More on that later, but for now, the real reason I came here. I’m languishing (flourishing, really) in the heat of July and L. sends me an article. As I continue on my now-three-year experiment of reading mostly women, I thirst for a way to describe how I feel about suddenly understanding an entire planet, solar system, universe, black hole inside of me that I hadn’t even been able to put words to before. I’ve grown more wary of the self-centeredness of male writing, the way much of it chops life up to fit only the male author’s own tiny reality. So how much of my (our?) experience of the world would be different had we (also) been encouraged to read the secret canon, the one written from the female point of view? There are other interesting coincidences, but anyway, this piece by Audrey Wollen floored me.

I hold my women close, dead or not. Not-ness, of course, being our way of life. When I was asked to consider how men should be, I thought about how it must feel to not be not—a walking double negative. I can’t tell you how to be from this space of non-being. My boyfriend and I frequently get into arguments over my tendency to generalize. He loves specificity, context, nuance. I respect it, and I love those things too. But I usually speak in large categories, universal proclamations, talking like a manifesto even in gossip, in passing. I know stereotypes are stupid and harmful, for obvious reasons, but I’m willing to defend generalizations, as that’s all language seems like to me. A small, insufficient thing standing in for a big, complicated one.

I finally explained to him, when I talk about “men” and their power, their shortcomings, it is not for blindness to the subtleties of the individual or their circumstances. It is simply a practical solution for a lack of time. Do you want me to list every man who has done violence to me or my loved ones? I don’t know all their names. Trying to list them would be like recreating Borges’s map over a map—you know, that thing where they map the landscape so perfectly it just lays over it, doubling it. I can tell you my life in patriarchal harm, but it would take the length of my life over. I only have one.

I feel like I’m doing one of those negative space drawings in art class, tracing the air between the elbow, finding the blank edge. It is an impossible project, a feminist feeling. We spend a lot of time debating whether men should be written about, but I don’t know if “should” is the right verb. I don’t know if men can be written about, if it’s even a possibility. It’s simply not a sustainable model, as demonstrated by the impending end of the world. Every time you slice into the canon, girls rush out like ghosts. Lou, Paula, Katherine, Marina, so on and so on.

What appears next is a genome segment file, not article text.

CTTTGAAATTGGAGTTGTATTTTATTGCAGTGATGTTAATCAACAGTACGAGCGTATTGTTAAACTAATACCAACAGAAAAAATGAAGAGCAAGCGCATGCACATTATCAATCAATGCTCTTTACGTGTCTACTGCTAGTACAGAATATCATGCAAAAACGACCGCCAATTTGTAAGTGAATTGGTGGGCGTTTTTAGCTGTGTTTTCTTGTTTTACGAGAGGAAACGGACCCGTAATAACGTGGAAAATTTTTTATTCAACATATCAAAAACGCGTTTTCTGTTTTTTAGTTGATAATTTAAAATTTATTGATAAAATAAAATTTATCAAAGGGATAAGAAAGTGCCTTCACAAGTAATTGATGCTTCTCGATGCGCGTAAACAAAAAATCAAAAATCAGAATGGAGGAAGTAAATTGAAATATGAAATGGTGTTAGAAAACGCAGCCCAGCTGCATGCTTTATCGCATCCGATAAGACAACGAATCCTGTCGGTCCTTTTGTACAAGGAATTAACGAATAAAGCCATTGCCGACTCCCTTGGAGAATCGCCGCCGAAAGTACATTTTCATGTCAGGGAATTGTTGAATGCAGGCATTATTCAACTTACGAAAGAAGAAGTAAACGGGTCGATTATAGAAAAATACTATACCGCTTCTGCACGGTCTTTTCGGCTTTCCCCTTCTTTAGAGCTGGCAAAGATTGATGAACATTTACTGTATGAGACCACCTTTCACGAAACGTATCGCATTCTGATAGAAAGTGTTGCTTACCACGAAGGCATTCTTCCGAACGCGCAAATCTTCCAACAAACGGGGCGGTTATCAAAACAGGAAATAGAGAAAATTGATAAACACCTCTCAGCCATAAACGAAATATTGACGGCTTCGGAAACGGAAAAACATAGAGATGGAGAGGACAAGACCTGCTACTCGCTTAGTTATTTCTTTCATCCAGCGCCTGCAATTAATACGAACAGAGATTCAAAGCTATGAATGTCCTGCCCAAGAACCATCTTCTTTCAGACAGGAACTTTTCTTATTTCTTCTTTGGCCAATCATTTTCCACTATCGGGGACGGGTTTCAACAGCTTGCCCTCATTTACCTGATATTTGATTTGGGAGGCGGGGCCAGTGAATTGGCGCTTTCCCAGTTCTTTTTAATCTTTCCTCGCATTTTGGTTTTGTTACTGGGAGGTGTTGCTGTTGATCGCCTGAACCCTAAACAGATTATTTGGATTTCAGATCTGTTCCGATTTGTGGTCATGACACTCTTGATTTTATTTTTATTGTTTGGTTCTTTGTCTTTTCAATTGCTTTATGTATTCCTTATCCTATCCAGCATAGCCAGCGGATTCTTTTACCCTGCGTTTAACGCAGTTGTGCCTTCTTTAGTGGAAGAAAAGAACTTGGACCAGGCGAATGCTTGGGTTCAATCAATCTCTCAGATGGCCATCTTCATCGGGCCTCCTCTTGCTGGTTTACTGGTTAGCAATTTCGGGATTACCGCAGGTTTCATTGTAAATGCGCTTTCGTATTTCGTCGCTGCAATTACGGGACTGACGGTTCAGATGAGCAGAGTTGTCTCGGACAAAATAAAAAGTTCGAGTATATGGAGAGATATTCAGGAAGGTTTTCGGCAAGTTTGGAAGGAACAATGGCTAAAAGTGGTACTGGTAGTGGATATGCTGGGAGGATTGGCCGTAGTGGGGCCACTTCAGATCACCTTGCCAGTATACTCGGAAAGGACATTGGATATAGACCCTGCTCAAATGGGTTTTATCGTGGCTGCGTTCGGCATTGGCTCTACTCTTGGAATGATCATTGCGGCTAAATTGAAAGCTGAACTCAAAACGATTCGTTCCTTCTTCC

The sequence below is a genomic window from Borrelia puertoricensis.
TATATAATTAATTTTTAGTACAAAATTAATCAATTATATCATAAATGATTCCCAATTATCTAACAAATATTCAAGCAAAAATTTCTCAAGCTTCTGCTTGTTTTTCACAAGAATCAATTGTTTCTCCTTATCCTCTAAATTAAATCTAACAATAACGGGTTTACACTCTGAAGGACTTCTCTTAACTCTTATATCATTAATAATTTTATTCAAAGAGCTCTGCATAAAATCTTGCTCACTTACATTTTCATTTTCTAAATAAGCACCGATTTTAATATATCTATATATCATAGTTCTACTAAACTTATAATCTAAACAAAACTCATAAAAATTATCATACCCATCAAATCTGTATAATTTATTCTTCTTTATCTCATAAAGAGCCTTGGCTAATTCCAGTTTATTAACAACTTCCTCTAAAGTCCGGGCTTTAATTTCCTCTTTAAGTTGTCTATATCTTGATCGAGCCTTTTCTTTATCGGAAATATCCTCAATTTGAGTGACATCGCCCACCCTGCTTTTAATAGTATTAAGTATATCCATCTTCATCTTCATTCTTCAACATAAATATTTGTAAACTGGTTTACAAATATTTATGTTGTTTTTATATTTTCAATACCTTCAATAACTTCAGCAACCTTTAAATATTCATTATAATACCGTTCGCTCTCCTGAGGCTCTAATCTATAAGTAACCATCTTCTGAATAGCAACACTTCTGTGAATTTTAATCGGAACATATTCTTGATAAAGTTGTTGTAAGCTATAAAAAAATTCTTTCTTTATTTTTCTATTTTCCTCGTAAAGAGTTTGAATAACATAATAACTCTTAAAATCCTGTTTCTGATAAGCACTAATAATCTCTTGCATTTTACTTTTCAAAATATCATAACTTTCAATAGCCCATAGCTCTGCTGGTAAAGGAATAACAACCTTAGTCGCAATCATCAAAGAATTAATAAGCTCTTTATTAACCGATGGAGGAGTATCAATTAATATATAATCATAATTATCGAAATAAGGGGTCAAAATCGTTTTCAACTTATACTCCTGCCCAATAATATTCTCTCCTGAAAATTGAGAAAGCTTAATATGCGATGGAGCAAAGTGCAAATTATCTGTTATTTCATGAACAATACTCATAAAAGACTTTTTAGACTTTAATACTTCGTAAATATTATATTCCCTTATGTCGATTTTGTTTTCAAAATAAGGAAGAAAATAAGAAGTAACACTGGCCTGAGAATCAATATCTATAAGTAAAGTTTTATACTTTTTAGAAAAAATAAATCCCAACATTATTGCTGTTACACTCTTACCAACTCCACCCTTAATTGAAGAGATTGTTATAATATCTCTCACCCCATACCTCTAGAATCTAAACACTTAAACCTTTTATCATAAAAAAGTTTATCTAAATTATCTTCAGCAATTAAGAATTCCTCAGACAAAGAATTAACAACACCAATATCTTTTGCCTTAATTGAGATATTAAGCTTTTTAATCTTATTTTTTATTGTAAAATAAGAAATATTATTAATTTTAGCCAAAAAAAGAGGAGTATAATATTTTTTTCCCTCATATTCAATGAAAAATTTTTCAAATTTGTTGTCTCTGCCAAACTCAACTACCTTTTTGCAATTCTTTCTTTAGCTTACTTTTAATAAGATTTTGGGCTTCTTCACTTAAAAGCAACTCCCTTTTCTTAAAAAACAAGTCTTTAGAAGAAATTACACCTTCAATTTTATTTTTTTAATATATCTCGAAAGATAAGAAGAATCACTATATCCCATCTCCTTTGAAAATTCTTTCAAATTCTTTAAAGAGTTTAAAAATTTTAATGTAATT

Addendum: another article explores the suggestion that women have less time to create.

I also wonder: what if we really did do the work to create a world where the sisters of Shakespeare and Mozart, or any woman, really, could thrive? What would happen if we decided women deserved the time to go to their dusky rooms and stay awhile at the kitchen table? 

The writer VS Naipaul claimed that no woman writer was his match, that women’s writing is too “sentimental”, their worldview too “narrow” – because, you know, men’s lives are the default for the human experience. 

impermanence

I fell asleep one night in the middle of reading a paragraph I didn’t want to let go of. I wrote down mono no aware, so that I’d remember it the next day. The Japanese phrase (an empathy towards the inevitable passing of all things), reminds us to maintain awareness of impermanence: the first rule of life is that nothing lasts forever. The power of spring and autumn lies in their transience. I’ve been writing letters to my body, thanking it for being my home. Life isn’t easy on the body, but here it is still, steadfast. Still providing me a home. Knees are amazing.

***

We plan to meet at the farmer’s market. It’ll be… pretty early, he tries to warn me. I am relieved when I reach the top of the stairs coming out of the subway station: blue skies.